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article imageDeep-dive into the underlying risk factors and COVID-19 symptoms

By Tim Sandle     Aug 3, 2020 in Science
Researchers have analysed the pseudonymised health data of over 17.4 million U.K. adults to discover the key factors associated with death from COVID-19.
The research centers on the extent of the risk associated with people who have various pre-existing medical conditions and coronavirus infection. This shows that conditions such as diabetes and obesity increase the chances of a person suffering worse with coronavirus.
The findings also show there is a higher risk of death from COVID-19 for men, older people, and people with greater deprivation. Furthermore, there is also a connection with ethnicity in that populations from Asian and Black ethnic backgrounds appears to be at a higher risk of death.
The academics involved in the project to assess the factors behind the coronavirus infection are based at the London School of Hygiene & Tropical Medicine (LSHTM) and the University of Oxford. The researchers are working on behalf of NHS England and in partnership with NHSX (a partnership between the Department of Health and Social Care and NHS England and NHS Improvement to drive the digital transformation of care). This type of information is essential for countries in the western hemisphere, like the U.K., which is making preparations for a likely 'second-wave' of coronavirus infections during the winter.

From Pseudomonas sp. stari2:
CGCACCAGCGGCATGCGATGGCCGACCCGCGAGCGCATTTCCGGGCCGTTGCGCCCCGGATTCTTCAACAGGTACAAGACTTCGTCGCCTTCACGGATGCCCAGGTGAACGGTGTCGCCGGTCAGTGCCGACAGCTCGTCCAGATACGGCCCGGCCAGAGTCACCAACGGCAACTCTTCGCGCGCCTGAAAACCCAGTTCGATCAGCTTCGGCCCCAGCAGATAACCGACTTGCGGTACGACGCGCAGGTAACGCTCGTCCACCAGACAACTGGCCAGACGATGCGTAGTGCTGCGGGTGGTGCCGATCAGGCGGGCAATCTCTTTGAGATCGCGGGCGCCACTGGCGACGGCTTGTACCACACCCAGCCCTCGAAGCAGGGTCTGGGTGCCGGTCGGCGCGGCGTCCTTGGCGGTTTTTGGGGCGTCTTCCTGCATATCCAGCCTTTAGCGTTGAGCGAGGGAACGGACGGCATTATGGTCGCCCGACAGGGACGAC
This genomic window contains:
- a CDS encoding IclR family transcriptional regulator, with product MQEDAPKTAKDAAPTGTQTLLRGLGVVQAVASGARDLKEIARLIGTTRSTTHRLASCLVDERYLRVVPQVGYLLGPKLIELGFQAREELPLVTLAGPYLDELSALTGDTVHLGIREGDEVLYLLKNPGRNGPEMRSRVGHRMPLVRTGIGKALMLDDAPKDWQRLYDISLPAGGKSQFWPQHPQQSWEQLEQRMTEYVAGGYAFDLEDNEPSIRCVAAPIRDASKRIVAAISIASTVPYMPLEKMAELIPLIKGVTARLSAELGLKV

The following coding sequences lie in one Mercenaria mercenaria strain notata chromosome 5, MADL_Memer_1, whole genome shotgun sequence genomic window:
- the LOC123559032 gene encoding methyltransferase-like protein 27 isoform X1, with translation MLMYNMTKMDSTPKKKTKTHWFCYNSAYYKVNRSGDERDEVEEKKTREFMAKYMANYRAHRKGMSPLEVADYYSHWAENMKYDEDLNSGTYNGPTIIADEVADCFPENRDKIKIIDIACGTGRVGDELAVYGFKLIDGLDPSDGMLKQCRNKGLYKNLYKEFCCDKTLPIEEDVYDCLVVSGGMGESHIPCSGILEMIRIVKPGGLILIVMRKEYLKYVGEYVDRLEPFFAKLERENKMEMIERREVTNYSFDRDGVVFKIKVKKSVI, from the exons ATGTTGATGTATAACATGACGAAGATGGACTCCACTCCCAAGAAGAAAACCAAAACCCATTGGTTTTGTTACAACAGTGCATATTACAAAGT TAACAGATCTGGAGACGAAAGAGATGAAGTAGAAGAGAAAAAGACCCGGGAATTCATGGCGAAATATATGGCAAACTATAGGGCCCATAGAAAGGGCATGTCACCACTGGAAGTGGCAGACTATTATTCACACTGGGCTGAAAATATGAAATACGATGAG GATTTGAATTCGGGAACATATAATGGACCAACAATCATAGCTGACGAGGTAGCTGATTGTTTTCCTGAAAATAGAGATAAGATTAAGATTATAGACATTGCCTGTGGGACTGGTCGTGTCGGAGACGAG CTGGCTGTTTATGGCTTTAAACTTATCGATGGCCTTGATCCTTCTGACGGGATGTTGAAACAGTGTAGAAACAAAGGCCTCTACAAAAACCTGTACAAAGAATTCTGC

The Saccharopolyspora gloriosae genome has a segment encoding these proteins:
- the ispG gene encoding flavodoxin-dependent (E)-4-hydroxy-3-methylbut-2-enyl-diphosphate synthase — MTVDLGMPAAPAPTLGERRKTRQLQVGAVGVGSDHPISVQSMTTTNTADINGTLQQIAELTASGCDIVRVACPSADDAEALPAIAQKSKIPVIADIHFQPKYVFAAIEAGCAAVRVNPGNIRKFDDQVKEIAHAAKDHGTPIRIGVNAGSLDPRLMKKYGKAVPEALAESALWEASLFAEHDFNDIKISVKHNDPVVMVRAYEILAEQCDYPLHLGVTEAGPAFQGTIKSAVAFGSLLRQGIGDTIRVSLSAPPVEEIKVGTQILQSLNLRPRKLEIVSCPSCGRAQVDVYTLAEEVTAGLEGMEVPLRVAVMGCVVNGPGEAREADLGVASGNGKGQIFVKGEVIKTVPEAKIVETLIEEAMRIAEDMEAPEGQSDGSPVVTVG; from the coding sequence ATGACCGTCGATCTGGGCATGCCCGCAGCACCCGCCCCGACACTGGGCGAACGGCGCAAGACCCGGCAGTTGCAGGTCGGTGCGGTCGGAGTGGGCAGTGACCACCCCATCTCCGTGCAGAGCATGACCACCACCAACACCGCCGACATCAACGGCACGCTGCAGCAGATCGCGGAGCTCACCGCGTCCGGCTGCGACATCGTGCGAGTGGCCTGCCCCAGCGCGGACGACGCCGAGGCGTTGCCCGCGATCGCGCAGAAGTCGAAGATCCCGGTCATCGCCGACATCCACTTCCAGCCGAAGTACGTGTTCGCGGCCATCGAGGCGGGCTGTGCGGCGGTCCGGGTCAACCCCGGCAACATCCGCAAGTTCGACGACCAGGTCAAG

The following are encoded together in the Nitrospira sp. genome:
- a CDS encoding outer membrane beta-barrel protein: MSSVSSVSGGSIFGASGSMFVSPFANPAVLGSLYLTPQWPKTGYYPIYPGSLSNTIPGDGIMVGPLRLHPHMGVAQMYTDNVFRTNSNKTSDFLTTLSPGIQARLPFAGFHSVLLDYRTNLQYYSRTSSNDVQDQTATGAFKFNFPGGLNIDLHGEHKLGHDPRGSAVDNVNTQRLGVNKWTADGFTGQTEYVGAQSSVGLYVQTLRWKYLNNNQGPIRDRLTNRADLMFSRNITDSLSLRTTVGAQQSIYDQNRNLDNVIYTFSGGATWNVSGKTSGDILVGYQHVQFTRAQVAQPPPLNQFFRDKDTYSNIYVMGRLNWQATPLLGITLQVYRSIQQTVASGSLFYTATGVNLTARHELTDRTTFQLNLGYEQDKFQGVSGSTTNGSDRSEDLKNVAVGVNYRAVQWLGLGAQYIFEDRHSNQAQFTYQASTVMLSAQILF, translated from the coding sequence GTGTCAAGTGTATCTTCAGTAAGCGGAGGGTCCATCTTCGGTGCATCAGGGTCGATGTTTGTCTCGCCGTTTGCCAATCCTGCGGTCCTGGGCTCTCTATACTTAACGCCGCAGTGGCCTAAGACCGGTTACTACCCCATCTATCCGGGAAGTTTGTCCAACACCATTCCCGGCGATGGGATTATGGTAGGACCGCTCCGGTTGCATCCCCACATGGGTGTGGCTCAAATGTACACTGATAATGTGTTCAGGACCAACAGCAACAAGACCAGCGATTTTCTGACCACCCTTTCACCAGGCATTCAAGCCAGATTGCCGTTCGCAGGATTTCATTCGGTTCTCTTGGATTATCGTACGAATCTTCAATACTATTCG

The findings are published in the science journal Nature. The research is titled "OpenSAFELY: factors associated with COVID-19 death in 17 million patients."
In related news, a new study has monitored SARS-CoV-2 viral loads over time and across different patient populations. In terms of the severity of illness, the review stresses the importance of viral load. Studying viral load patterns appears to be a means to predict contagiousness and clinical prognosis. This is particularly important for healthcare facilities. Health centers have been singled out as the main loci, in almost every country, for driving the initial spread of coronavirus infections.
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